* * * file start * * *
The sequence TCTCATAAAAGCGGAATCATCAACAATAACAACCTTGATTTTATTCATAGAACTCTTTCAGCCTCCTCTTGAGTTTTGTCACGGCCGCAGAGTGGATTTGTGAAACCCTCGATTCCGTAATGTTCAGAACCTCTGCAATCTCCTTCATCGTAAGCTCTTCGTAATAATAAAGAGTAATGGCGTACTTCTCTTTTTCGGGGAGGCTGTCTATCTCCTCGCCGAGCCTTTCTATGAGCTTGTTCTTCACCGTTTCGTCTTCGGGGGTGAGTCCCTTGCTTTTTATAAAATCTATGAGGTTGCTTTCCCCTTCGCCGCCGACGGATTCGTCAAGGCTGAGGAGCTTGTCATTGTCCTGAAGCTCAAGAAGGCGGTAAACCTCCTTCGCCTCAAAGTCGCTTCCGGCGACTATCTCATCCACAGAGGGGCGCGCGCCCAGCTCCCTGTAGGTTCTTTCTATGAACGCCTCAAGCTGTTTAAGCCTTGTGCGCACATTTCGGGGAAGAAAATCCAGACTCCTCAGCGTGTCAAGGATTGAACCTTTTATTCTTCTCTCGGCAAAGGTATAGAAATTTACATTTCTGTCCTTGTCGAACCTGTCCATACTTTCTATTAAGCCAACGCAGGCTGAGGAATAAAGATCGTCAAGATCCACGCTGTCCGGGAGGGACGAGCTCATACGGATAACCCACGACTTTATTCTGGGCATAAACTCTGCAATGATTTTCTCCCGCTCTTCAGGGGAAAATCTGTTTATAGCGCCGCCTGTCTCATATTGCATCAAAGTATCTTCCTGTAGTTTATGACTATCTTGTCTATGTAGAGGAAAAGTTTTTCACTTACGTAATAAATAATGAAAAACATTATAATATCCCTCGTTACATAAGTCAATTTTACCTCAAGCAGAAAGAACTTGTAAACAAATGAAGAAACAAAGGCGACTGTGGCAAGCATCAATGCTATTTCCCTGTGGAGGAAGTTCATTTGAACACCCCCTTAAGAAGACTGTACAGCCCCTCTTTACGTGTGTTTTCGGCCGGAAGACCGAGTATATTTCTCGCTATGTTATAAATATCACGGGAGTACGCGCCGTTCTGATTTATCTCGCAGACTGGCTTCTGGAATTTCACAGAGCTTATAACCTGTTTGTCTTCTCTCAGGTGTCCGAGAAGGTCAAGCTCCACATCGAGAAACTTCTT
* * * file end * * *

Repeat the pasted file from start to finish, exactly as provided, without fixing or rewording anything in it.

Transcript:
The sequence TCTCATAAAAGCGGAATCATCAACAATAACAACCTTGATTTTATTCATAGAACTCTTTCAGCCTCCTCTTGAGTTTTGTCACGGCCGCAGAGTGGATTTGTGAAACCCTCGATTCCGTAATGTTCAGAACCTCTGCAATCTCCTTCATCGTAAGCTCTTCGTAATAATAAAGAGTAATGGCGTACTTCTCTTTTTCGGGGAGGCTGTCTATCTCCTCGCCGAGCCTTTCTATGAGCTTGTTCTTCACCGTTTCGTCTTCGGGGGTGAGTCCCTTGCTTTTTATAAAATCTATGAGGTTGCTTTCCCCTTCGCCGCCGACGGATTCGTCAAGGCTGAGGAGCTTGTCATTGTCCTGAAGCTCAAGAAGGCGGTAAACCTCCTTCGCCTCAAAGTCGCTTCCGGCGACTATCTCATCCACAGAGGGGCGCGCGCCCAGCTCCCTGTAGGTTCTTTCTATGAACGCCTCAAGCTGTTTAAGCCTTGTGCGCACATTTCGGGGAAGAAAATCCAGACTCCTCAGCGTGTCAAGGATTGAACCTTTTATTCTTCTCTCGGCAAAGGTATAGAAATTTACATTTCTGTCCTTGTCGAACCTGTCCATACTTTCTATTAAGCCAACGCAGGCTGAGGAATAAAGATCGTCAAGATCCACGCTGTCCGGGAGGGACGAGCTCATACGGATAACCCACGACTTTATTCTGGGCATAAACTCTGCAATGATTTTCTCCCGCTCTTCAGGGGAAAATCTGTTTATAGCGCCGCCTGTCTCATATTGCATCAAAGTATCTTCCTGTAGTTTATGACTATCTTGTCTATGTAGAGGAAAAGTTTTTCACTTACGTAATAAATAATGAAAAACATTATAATATCCCTCGTTACATAAGTCAATTTTACCTCAAGCAGAAAGAACTTGTAAACAAATGAAGAAACAAAGGCGACTGTGGCAAGCATCAATGCTATTTCCCTGTGGAGGAAGTTCATTTGAACACCCCCTTAAGAAGACTGTACAGCCCCTCTTTACGTGTGTTTTCGGCCGGAAGACCGAGTATATTTCTCGCTATGTTATAAATATCACGGGAGTACGCGCCGTTCTGATTTATCTCGCAGACTGGCTTCTGGAATTTCACAGAGCTTATAACCTGTTTGTCTTCTCTCAGGTGTCCGAGAAGGTCAAGCTCCACATCGAGAAACTTCTT